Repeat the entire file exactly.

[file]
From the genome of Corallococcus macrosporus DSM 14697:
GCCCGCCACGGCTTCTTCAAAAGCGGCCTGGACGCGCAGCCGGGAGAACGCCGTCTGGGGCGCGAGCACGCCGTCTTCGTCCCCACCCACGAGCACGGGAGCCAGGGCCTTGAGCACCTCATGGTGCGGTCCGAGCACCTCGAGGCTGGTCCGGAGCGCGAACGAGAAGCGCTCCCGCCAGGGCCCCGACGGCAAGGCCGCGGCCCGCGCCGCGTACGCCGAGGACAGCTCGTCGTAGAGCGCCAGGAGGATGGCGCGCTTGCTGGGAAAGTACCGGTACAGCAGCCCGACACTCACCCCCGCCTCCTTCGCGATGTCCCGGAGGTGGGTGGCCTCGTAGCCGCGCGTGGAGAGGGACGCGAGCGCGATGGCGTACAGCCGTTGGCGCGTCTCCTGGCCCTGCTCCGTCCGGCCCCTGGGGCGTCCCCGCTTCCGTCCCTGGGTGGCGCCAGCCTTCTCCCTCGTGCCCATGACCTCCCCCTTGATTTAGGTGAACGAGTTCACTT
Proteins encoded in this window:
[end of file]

From the genome of Corallococcus macrosporus DSM 14697:
GCCCGCCACGGCTTCTTCAAAAGCGGCCTGGACGCGCAGCCGGGAGAACGCCGTCTGGGGCGCGAGCACGCCGTCTTCGTCCCCACCCACGAGCACGGGAGCCAGGGCCTTGAGCACCTCATGGTGCGGTCCGAGCACCTCGAGGCTGGTCCGGAGCGCGAACGAGAAGCGCTCCCGCCAGGGCCCCGACGGCAAGGCCGCGGCCCGCGCCGCGTACGCCGAGGACAGCTCGTCGTAGAGCGCCAGGAGGATGGCGCGCTTGCTGGGAAAGTACCGGTACAGCAGCCCGACACTCACCCCCGCCTCCTTCGCGATGTCCCGGAGGTGGGTGGCCTCGTAGCCGCGCGTGGAGAGGGACGCGAGCGCGATGGCGTACAGCCGTTGGCGCGTCTCCTGGCCCTGCTCCGTCCGGCCCCTGGGGCGTCCCCGCTTCCGTCCCTGGGTGGCGCCAGCCTTCTCCCTCGTGCCCATGACCTCCCCCTTGATTTAGGTGAACGAGTTCACTT
Proteins encoded in this window: